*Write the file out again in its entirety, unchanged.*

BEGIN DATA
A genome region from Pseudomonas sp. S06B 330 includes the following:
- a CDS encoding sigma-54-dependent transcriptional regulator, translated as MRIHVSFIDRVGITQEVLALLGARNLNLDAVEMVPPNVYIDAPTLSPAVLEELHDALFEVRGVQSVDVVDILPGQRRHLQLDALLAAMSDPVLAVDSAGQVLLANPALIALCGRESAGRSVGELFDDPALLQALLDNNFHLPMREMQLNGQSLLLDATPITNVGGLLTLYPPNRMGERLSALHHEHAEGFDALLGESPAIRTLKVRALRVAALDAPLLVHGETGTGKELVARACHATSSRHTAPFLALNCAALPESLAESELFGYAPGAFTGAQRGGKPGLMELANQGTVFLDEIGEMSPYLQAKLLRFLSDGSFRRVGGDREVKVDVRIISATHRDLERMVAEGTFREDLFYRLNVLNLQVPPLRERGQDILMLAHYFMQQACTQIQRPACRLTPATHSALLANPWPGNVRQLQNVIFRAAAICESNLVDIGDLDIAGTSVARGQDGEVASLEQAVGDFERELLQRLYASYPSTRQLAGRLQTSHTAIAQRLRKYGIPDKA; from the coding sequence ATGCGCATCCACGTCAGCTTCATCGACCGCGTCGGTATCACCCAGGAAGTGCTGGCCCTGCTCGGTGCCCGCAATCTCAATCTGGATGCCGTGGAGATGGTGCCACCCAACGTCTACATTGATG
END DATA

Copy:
A genome region from Pseudomonas sp. S06B 330 includes the following:
- a CDS encoding sigma-54-dependent transcriptional regulator, translated as MRIHVSFIDRVGITQEVLALLGARNLNLDAVEMVPPNVYIDAPTLSPAVLEELHDALFEVRGVQSVDVVDILPGQRRHLQLDALLAAMSDPVLAVDSAGQVLLANPALIALCGRESAGRSVGELFDDPALLQALLDNNFHLPMREMQLNGQSLLLDATPITNVGGLLTLYPPNRMGERLSALHHEHAEGFDALLGESPAIRTLKVRALRVAALDAPLLVHGETGTGKELVARACHATSSRHTAPFLALNCAALPESLAESELFGYAPGAFTGAQRGGKPGLMELANQGTVFLDEIGEMSPYLQAKLLRFLSDGSFRRVGGDREVKVDVRIISATHRDLERMVAEGTFREDLFYRLNVLNLQVPPLRERGQDILMLAHYFMQQACTQIQRPACRLTPATHSALLANPWPGNVRQLQNVIFRAAAICESNLVDIGDLDIAGTSVARGQDGEVASLEQAVGDFERELLQRLYASYPSTRQLAGRLQTSHTAIAQRLRKYGIPDKA; from the coding sequence ATGCGCATCCACGTCAGCTTCATCGACCGCGTCGGTATCACCCAGGAAGTGCTGGCCCTGCTCGGTGCCCGCAATCTCAATCTGGATGCCGTGGAGATGGTGCCACCCAACGTCTACATTGATG